Forbidden (Gabriel Lennox #1) by M.L. Desir

Forbidden (The Gabriel Lennox Series) (Volume 1) - M.L. Desir

Gabriel Lennox would rather not be involved in Chosen society at all. He would rather not drink blood, not be involved in their parties and certainly not create new vampires. He definitely has no interest in being their prince.


However, his solitude is not to continue. Lillith, his powerful and ancient creator, insists he take the throne while Seth, competition for that throne, is determined to make him into a rival. Throw in the plotting of the true immortals – as well as a whole lot of questioning over what immortality actually means – and Gabriel’s peace is shattered





So this book is definitely different from most of the vampire books out there. We follow Gabriel a vampire and hailed as a prince who really really doesn’t want to be a prince.


There’s a really interesting ongoing plot/debate of this book about what it means to be immortal. After all, Lillith promises the vampires (or not vampires since they often deny the title) immortality but how do they know they have it? And how do you even test that? And does the rules for one apply to all? This is central obsession of Gabriel and Seth – are they really immortal?


And if they are immortal then that begs lots of other questions – like why is Gabriel following orders? Why should he do what Lillith tells him? After all, isn’t he immortal, what is Lillith going to do?


In fact a lot of Gabriel’s character – in between the eternal surliness that is ever-present in this character – is based on him questioning the reality people present to him. He doesn’t want to be prince, but if he is going to be prince then they don’t get to make demands of him so who are all these people giving him orders?


Interestingly we also have some characters in very painful and difficult circumstances – Bela lost in Seth’s shadow and Colin, battling addiction and hatred of the world and himself – that latter of which really drives him to extreme behaviour. I wish more had been developed with him because he seemed to be a far more compelling character than the eternally surly Gabriel whose specialness seems entirely based on the super special woo-woo only he has for Reasons


The world itself is also somewhat unusual. We have many books with vampires deciding they should take over or be superior and the protagonists opposing that. But this comes with a whole different level brought by Lillith and her fellow originators of the vampires, each with their own agenda



One of the main problems is the extremely elaborate writing – and not just in the way people speak (a common way to try and create an idea of time and place) but also in the way everything is described. The setting, the clothing, how people look – over and over again with impossible elaborate and long winded detail. It’s meant to be beautiful and evocative and sometimes it is – but it is painfully slow and dragging. I had to fight not to skim the book rather than read it just to make it move at a decent rate – and I don’t think I would have missed any pertinent points if I had scanned it.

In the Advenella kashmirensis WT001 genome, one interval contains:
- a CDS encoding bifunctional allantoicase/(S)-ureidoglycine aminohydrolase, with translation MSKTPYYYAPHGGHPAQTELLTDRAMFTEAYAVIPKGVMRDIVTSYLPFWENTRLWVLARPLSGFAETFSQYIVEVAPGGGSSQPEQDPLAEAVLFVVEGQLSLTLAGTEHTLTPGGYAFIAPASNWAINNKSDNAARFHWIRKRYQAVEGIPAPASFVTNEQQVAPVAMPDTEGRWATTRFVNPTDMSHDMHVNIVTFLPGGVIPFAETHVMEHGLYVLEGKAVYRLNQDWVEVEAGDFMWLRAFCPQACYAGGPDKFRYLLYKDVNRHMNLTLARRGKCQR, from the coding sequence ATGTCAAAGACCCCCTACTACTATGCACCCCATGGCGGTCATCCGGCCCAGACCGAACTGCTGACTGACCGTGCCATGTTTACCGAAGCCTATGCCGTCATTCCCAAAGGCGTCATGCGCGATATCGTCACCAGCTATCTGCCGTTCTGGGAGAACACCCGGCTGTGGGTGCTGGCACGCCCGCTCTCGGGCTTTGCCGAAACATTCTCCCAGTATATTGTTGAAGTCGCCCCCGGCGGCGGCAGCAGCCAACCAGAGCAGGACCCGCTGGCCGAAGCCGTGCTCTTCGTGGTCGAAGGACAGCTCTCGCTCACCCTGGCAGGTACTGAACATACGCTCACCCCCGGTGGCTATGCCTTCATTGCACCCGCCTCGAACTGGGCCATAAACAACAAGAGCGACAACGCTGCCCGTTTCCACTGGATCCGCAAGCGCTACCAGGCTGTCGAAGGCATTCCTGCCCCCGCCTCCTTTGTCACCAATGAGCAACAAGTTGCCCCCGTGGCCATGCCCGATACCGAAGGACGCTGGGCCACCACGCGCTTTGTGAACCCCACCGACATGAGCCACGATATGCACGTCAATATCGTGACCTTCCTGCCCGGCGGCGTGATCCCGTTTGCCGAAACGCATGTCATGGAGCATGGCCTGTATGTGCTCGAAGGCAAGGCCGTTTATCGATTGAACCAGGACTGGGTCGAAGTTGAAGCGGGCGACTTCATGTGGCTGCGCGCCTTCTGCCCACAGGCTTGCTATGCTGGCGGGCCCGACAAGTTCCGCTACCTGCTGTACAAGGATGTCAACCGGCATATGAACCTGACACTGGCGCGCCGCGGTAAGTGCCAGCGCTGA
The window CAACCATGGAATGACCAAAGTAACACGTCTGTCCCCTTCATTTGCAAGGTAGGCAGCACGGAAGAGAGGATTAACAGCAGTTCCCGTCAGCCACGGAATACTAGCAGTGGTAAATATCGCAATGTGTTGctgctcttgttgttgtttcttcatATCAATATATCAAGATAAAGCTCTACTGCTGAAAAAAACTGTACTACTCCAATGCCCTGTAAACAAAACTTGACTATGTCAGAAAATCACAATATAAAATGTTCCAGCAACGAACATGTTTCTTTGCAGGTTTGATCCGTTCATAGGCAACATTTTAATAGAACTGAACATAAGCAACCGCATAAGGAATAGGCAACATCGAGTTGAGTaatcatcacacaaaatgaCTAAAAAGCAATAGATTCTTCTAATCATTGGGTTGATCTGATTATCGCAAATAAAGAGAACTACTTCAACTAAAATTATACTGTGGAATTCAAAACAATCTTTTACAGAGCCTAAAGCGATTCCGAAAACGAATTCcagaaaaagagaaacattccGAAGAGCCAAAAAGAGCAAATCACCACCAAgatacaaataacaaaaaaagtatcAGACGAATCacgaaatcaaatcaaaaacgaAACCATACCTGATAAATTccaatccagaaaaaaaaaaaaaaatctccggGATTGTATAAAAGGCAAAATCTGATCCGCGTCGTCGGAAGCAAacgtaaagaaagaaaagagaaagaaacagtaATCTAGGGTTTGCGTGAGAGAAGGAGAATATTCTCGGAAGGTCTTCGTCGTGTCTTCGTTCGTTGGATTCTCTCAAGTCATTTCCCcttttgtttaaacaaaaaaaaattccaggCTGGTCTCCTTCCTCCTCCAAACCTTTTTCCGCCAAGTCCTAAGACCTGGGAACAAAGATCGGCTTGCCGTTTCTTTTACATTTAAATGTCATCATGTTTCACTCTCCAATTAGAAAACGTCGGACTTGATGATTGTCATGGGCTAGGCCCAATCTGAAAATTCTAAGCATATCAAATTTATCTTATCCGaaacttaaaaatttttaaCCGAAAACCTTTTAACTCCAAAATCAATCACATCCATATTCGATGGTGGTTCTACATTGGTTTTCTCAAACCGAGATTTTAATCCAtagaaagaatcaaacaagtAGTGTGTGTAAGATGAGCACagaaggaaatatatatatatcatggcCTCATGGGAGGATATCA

The slowness of the writing (and I really can’t emphasise this enough) combines with some really poor pacing at the beginning of the book. We open with a lot happening and no real relevance to any of it – no explanation, just random events portrayed with very purple, elaborate, slow writing.


So for over half of the book we have Gabriel abstaining from blood and complaining that he doesn’t need it – but no explanation whether that’s him or the vampire kind in general. We have a lot of very vague dreams and prophecies. We have Lillith and no explanation as to who she is and why she is so interested in Gabriel. Gabriel is pushed to become Prince but I’m not sure why people want him for the job or why he doesn’t want it.


Several of these events are covered in the second half of the book. But you have to battle through, fight through, over 150 pages of these long winded events but absolutely no context or reason or any of it. It is hard to keep going, to engage with the story, to want to keep going. We get so much exposition of the world building in the second half creating a very rich world with a whole lot of originality between the creatures that are Lillith’s family and the vampires who they create – and a whole lot of levels and different



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